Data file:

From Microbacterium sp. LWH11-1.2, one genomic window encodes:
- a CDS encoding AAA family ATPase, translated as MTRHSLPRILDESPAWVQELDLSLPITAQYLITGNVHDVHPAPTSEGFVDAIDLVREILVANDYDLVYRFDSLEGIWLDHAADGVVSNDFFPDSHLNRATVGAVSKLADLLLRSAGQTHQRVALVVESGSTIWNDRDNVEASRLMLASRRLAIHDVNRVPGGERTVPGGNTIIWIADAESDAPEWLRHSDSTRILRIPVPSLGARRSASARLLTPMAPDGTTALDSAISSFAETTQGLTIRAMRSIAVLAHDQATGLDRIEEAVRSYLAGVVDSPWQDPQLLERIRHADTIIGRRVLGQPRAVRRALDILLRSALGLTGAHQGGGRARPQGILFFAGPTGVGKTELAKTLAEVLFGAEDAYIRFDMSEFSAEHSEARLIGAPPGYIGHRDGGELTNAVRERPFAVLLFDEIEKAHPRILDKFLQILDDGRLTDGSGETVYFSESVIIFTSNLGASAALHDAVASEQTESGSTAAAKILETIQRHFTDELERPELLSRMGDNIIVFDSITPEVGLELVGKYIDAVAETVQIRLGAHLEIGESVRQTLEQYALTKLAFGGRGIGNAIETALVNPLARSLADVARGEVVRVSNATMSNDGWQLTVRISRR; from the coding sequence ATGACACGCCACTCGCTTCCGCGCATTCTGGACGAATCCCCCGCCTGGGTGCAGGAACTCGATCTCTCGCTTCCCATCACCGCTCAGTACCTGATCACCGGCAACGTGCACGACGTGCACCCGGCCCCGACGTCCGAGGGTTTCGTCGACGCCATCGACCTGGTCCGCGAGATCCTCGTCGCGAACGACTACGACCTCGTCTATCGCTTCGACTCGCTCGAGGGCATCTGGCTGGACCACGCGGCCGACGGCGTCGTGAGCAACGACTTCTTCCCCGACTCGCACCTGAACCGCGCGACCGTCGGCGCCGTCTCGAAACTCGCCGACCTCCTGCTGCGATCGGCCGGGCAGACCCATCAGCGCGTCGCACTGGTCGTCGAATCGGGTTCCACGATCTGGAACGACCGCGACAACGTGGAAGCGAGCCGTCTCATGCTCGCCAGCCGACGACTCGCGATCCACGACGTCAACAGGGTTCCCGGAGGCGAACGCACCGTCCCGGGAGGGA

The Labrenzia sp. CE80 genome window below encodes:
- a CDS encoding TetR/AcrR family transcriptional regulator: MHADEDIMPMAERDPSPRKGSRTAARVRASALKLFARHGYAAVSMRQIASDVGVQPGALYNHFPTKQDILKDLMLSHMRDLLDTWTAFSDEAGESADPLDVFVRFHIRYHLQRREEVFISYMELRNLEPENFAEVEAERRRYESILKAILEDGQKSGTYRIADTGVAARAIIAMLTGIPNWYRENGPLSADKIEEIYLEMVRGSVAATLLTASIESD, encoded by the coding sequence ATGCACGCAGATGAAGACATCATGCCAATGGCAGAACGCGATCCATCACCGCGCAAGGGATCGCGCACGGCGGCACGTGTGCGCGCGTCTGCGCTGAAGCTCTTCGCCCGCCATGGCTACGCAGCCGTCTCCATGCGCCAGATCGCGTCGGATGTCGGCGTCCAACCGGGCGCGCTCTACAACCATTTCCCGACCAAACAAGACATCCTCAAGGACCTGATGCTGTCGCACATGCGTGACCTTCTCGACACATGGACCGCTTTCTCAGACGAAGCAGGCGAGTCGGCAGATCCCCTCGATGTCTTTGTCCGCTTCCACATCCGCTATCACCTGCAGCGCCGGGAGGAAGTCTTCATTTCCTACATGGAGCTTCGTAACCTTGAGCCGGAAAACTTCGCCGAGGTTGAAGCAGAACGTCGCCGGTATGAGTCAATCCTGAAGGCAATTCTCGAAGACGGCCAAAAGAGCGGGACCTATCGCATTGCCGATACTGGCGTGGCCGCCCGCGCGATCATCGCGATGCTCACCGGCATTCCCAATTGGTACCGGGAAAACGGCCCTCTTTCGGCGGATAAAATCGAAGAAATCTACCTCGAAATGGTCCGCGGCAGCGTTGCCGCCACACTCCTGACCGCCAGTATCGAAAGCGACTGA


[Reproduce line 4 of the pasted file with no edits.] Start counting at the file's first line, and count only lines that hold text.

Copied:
- a CDS encoding TetR/AcrR family transcriptional regulator: MHADEDIMPMAERDPSPRKGSRTAARVRASALKLFARHGYAAVSMRQIASDVGVQPGALYNHFPTKQDILKDLMLSHMRDLLDTWTAFSDEAGESADPLDVFVRFHIRYHLQRREEVFISYMELRNLEPENFAEVEAERRRYESILKAILEDGQKSGTYRIADTGVAARAIIAMLTGIPNWYRENGPLSADKIEEIYLEMVRGSVAATLLTASIESD, encoded by the coding sequence ATGCACGCAGATGAAGACATCATGCCAATGGCAGAACGCGATCCATCACCGCGCAAGGGATCGCGCACGGCGGCACGTGTGCGCGCGTCTGCGCTGAAGCTCTTCGCCCGCCATGGCTACGCAGCCGTCTCCATGCGCCAGATCGCGTCGGATGTCGGCGTCCAACCGGGCGCGCTCTACAACCATTTCCCGACCAAACAAGACATCCTCAAGGACCTGATGCTGTCGCACATGCGTGACCTTCTCGACACATGGACCGCTTTCTCAGACGAAGCAGGCGAGTCGGCAGATCCCCTCGATGTCTTTGTCCGCTTCCACATCCGCTATCACCTGCAGCGCCGGGAGGAAGTCTTCATTTCCTACATGGAGCTTCGTAACCTTGAGCCGGAAAACTTCGCCGAGGTTGAAGCAGAACGTCGCCGGTATGAGTCAATCCTGAAGGCAATTCTCGAAGACGGCCAAAAGAGCGGGACCTATCGCATTGCCGATACTGGCGTGGCCGCCCGCGCGATCATCGCGATGCTCACCGGCATTCCCAATTGGTACCGGGAAAACGGCCCTCTTTCGGCGGATAAAATCGAAGAAATCTACCTCGAAATGGTCCGCGGCAGCGTTGCCGCCACACTCCTGACCGCCAGTATCGAAAGCGACTGA